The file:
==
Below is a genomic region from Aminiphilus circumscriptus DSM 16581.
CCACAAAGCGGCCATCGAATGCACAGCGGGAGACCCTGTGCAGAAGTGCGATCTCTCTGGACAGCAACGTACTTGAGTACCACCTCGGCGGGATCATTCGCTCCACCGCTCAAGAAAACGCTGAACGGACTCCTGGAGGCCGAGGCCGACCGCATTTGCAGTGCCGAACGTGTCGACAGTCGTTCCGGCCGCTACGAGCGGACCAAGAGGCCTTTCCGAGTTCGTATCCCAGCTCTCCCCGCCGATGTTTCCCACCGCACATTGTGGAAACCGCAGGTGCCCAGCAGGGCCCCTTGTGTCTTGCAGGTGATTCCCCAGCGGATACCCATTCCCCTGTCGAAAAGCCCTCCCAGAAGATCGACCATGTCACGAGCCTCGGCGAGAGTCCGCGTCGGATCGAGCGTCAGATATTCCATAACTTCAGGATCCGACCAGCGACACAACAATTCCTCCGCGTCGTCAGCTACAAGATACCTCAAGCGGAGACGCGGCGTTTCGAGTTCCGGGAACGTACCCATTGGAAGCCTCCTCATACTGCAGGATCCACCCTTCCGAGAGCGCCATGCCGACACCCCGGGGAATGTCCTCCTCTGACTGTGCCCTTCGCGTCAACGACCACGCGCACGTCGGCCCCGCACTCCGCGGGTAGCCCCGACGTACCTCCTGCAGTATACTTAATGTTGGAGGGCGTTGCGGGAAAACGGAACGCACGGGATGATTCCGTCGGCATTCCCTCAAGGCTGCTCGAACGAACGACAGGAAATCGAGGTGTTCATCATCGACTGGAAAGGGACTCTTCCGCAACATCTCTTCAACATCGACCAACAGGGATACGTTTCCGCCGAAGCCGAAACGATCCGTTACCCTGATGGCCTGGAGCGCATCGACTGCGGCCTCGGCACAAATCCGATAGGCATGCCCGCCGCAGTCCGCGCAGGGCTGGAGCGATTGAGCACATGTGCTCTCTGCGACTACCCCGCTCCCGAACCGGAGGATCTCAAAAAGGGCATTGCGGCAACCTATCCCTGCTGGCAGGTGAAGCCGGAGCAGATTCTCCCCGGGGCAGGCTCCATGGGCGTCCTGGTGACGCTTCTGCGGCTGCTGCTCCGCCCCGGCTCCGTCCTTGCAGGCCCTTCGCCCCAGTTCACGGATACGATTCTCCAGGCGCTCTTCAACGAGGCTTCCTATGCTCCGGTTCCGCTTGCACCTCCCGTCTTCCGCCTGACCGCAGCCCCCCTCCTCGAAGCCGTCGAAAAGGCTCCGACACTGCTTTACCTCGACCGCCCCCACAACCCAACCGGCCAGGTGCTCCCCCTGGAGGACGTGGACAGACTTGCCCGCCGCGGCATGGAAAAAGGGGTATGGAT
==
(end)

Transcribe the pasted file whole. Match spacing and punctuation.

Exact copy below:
Below is a genomic region from Aminiphilus circumscriptus DSM 16581.
CCACAAAGCGGCCATCGAATGCACAGCGGGAGACCCTGTGCAGAAGTGCGATCTCTCTGGACAGCAACGTACTTGAGTACCACCTCGGCGGGATCATTCGCTCCACCGCTCAAGAAAACGCTGAACGGACTCCTGGAGGCCGAGGCCGACCGCATTTGCAGTGCCGAACGTGTCGACAGTCGTTCCGGCCGCTACGAGCGGACCAAGAGGCCTTTCCGAGTTCGTATCCCAGCTCTCCCCGCCGATGTTTCCCACCGCACATTGTGGAAACCGCAGGTGCCCAGCAGGGCCCCTTGTGTCTTGCAGGTGATTCCCCAGCGGATACCCATTCCCCTGTCGAAAAGCCCTCCCAGAAGATCGACCATGTCACGAGCCTCGGCGAGAGTCCGCGTCGGATCGAGCGTCAGATATTCCATAACTTCAGGATCCGACCAGCGACACAACAATTCCTCCGCGTCGTCAGCTACAAGATACCTCAAGCGGAGACGCGGCGTTTCGAGTTCCGGGAACGTACCCATTGGAAGCCTCCTCATACTGCAGGATCCACCCTTCCGAGAGCGCCATGCCGACACCCCGGGGAATGTCCTCCTCTGACTGTGCCCTTCGCGTCAACGACCACGCGCACGTCGGCCCCGCACTCCGCGGGTAGCCCCGACGTACCTCCTGCAGTATACTTAATGTTGGAGGGCGTTGCGGGAAAACGGAACGCACGGGATGATTCCGTCGGCATTCCCTCAAGGCTGCTCGAACGAACGACAGGAAATCGAGGTGTTCATCATCGACTGGAAAGGGACTCTTCCGCAACATCTCTTCAACATCGACCAACAGGGATACGTTTCCGCCGAAGCCGAAACGATCCGTTACCCTGATGGCCTGGAGCGCATCGACTGCGGCCTCGGCACAAATCCGATAGGCATGCCCGCCGCAGTCCGCGCAGGGCTGGAGCGATTGAGCACATGTGCTCTCTGCGACTACCCCGCTCCCGAACCGGAGGATCTCAAAAAGGGCATTGCGGCAACCTATCCCTGCTGGCAGGTGAAGCCGGAGCAGATTCTCCCCGGGGCAGGCTCCATGGGCGTCCTGGTGACGCTTCTGCGGCTGCTGCTCCGCCCCGGCTCCGTCCTTGCAGGCCCTTCGCCCCAGTTCACGGATACGATTCTCCAGGCGCTCTTCAACGAGGCTTCCTATGCTCCGGTTCCGCTTGCACCTCCCGTCTTCCGCCTGACCGCAGCCCCCCTCCTCGAAGCCGTCGAAAAGGCTCCGACACTGCTTTACCTCGACCGCCCCCACAACCCAACCGGCCAGGTGCTCCCCCTGGAGGACGTGGACAGACTTGCCCGCCGCGGCATGGAAAAAGGGGTATGGAT